Plus, you’re probably going to sacrifice time and peace of mind, which both have a cost. But being cheap only focuses on price, ignoring all of the related factors that spending the least amount of money can impact. One’s time and happiness can be deemed almost worthless if one is cheap enough, which is obviously just plain silly.
Affecting Others Around You
There’s another major difference between being frugal and being cheap.
Being cheap affects others around you, often negatively. Being frugal should not do so.
For instance, leeching off of others in any way would be being cheap. Taking advantage of other people’s kindness, especially in order to save money, is definitely being cheap.
Being frugal means you’re fair. You aim not to take advantage, nor do you aim to be taken advantage of.
A good example of this might be the two-bedroom condo I split with my former significant other for years.
Claudia and I rented a two-bedroom place because she has a son that’s still living at home. And so although a one-bedroom place would have suited just the two of us okay, that plainly wouldn’t work for three of us.
Being cheap would have meant I would have tried to negotiate a lower price of rent (instead of paying 50%), as the second bedroom was necessary for her son (who isn’t my son).
That would have created resentment and conflict, at the very least.
But I paid 50%, as we were in a balanced and committed relationship. We were already being frugal by living in a smaller two-bedroom place, avoiding a larger home in the process. The place was already a good value. To scrape the bottom of the barrel and try to take advantage of the fact that Claudia has a son would have negatively affected our relationship and her view of me, and it would have just been totally stupid.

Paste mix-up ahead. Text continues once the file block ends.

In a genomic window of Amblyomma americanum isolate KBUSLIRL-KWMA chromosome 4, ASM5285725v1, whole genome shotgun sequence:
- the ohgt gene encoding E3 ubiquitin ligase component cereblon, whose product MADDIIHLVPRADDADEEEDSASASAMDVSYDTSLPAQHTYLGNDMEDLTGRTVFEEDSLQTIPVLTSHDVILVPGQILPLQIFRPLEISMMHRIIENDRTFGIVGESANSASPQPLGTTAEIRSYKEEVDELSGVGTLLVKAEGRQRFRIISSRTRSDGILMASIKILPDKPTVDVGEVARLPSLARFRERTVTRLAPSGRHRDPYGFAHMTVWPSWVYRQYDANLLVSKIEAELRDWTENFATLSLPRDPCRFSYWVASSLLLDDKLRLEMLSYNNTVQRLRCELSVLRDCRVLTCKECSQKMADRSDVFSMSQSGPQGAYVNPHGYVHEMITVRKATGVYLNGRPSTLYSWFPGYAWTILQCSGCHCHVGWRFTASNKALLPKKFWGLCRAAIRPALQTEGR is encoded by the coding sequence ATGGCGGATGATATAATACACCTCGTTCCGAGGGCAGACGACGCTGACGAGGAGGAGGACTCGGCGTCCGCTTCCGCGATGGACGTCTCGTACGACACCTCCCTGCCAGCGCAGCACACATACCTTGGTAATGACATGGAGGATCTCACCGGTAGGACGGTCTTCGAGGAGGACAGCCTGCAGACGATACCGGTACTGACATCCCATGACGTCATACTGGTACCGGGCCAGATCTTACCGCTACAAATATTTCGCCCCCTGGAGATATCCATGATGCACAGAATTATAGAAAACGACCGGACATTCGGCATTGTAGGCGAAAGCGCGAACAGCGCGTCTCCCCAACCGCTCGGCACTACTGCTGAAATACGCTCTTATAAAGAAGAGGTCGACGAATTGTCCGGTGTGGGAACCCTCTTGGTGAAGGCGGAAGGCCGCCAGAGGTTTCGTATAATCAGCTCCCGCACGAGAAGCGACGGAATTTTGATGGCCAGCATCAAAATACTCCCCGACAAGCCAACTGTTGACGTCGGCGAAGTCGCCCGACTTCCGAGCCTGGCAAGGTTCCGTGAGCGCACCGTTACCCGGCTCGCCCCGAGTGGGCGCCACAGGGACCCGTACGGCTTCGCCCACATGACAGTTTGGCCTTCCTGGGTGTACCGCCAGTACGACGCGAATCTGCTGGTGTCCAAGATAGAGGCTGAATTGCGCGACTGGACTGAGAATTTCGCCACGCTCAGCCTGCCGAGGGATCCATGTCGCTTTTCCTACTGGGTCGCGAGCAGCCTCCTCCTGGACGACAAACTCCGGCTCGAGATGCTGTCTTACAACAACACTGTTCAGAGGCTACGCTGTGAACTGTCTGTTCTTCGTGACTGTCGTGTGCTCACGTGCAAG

When you’re frugal, you aim to take a balanced view on spending, accounting for how others feel about money and spending.
One’s life, spending, and long-term financial goals do not exist within a vacuum. One should always account for how their frugality might impact others around them. If there’s a strong negative correlation between one’s spending habits and the quality of their relationships around them, that’s something to honestly investigate.
Frugality is about spending the least while simultaneously improving value the most, but it’s also about being fair and balanced. Having a full bank account and an empty life around you will not serve you well over the long run.
Quality Of Life
I saved the best for last.
In my view, the biggest difference between being frugal and being cheap comes down to one’s quality of life.
Being cheap negatively impacts one’s quality of life, while being frugal can and often does improve one’s quality of life.
In the end, all of the saving and investing that should add up to financial independence is designed to improve one’s happiness, personal fulfillment, and quality of life.
Otherwise, what’s the damn point?
If you’re spending less but miserable, you really need to ask yourself where you went wrong.
I spend far, far less than I used to. There’s a 35-year-old Jason in some alternative universe that’s still living and spending like I used to, and he’s chained to the 9-5 grind. And he’s unhappy.
But I spend a fraction of that alternate me. And I’m far happier than him. I know this because I’ve experienced both sides of the coin.